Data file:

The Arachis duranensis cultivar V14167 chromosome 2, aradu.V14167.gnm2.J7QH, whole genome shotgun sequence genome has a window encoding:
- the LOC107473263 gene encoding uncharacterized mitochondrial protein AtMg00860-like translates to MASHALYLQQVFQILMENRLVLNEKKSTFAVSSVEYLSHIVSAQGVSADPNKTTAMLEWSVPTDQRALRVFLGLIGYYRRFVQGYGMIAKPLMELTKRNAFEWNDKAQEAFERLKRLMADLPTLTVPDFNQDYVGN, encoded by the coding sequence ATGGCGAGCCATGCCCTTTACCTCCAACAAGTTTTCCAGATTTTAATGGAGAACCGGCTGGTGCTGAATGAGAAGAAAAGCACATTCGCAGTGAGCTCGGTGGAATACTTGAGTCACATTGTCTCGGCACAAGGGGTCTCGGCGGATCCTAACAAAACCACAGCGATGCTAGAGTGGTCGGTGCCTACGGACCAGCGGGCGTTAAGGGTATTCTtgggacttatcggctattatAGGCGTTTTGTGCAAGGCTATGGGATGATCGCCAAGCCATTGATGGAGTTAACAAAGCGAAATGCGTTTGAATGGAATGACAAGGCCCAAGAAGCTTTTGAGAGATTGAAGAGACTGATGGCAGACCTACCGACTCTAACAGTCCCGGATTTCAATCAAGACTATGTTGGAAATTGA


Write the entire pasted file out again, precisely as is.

The Arachis duranensis cultivar V14167 chromosome 2, aradu.V14167.gnm2.J7QH, whole genome shotgun sequence genome has a window encoding:
- the LOC107473263 gene encoding uncharacterized mitochondrial protein AtMg00860-like translates to MASHALYLQQVFQILMENRLVLNEKKSTFAVSSVEYLSHIVSAQGVSADPNKTTAMLEWSVPTDQRALRVFLGLIGYYRRFVQGYGMIAKPLMELTKRNAFEWNDKAQEAFERLKRLMADLPTLTVPDFNQDYVGN, encoded by the coding sequence ATGGCGAGCCATGCCCTTTACCTCCAACAAGTTTTCCAGATTTTAATGGAGAACCGGCTGGTGCTGAATGAGAAGAAAAGCACATTCGCAGTGAGCTCGGTGGAATACTTGAGTCACATTGTCTCGGCACAAGGGGTCTCGGCGGATCCTAACAAAACCACAGCGATGCTAGAGTGGTCGGTGCCTACGGACCAGCGGGCGTTAAGGGTATTCTtgggacttatcggctattatAGGCGTTTTGTGCAAGGCTATGGGATGATCGCCAAGCCATTGATGGAGTTAACAAAGCGAAATGCGTTTGAATGGAATGACAAGGCCCAAGAAGCTTTTGAGAGATTGAAGAGACTGATGGCAGACCTACCGACTCTAACAGTCCCGGATTTCAATCAAGACTATGTTGGAAATTGA